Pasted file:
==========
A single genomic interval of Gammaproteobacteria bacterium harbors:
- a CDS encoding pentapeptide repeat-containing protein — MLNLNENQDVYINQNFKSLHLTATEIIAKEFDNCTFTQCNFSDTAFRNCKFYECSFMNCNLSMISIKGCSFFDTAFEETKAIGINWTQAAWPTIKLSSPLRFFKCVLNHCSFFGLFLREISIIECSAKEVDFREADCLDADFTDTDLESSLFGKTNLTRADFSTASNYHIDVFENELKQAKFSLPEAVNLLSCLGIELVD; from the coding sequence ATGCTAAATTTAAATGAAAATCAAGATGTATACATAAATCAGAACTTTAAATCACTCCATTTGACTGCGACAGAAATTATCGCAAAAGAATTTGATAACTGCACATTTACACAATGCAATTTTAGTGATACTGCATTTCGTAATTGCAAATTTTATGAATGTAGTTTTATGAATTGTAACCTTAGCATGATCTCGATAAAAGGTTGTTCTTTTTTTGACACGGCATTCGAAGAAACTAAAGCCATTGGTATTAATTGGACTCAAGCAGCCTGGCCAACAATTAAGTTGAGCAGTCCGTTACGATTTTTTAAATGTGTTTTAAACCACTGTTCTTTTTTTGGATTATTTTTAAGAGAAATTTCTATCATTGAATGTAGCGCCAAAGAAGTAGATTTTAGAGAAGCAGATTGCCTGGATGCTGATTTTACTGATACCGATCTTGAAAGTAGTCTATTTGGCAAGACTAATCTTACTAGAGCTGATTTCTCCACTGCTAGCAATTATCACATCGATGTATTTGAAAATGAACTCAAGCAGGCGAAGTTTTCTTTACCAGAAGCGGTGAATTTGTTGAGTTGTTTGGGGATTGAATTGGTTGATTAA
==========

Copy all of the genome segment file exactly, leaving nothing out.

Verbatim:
A single genomic interval of Gammaproteobacteria bacterium harbors:
- a CDS encoding pentapeptide repeat-containing protein — MLNLNENQDVYINQNFKSLHLTATEIIAKEFDNCTFTQCNFSDTAFRNCKFYECSFMNCNLSMISIKGCSFFDTAFEETKAIGINWTQAAWPTIKLSSPLRFFKCVLNHCSFFGLFLREISIIECSAKEVDFREADCLDADFTDTDLESSLFGKTNLTRADFSTASNYHIDVFENELKQAKFSLPEAVNLLSCLGIELVD; from the coding sequence ATGCTAAATTTAAATGAAAATCAAGATGTATACATAAATCAGAACTTTAAATCACTCCATTTGACTGCGACAGAAATTATCGCAAAAGAATTTGATAACTGCACATTTACACAATGCAATTTTAGTGATACTGCATTTCGTAATTGCAAATTTTATGAATGTAGTTTTATGAATTGTAACCTTAGCATGATCTCGATAAAAGGTTGTTCTTTTTTTGACACGGCATTCGAAGAAACTAAAGCCATTGGTATTAATTGGACTCAAGCAGCCTGGCCAACAATTAAGTTGAGCAGTCCGTTACGATTTTTTAAATGTGTTTTAAACCACTGTTCTTTTTTTGGATTATTTTTAAGAGAAATTTCTATCATTGAATGTAGCGCCAAAGAAGTAGATTTTAGAGAAGCAGATTGCCTGGATGCTGATTTTACTGATACCGATCTTGAAAGTAGTCTATTTGGCAAGACTAATCTTACTAGAGCTGATTTCTCCACTGCTAGCAATTATCACATCGATGTATTTGAAAATGAACTCAAGCAGGCGAAGTTTTCTTTACCAGAAGCGGTGAATTTGTTGAGTTGTTTGGGGATTGAATTGGTTGATTAA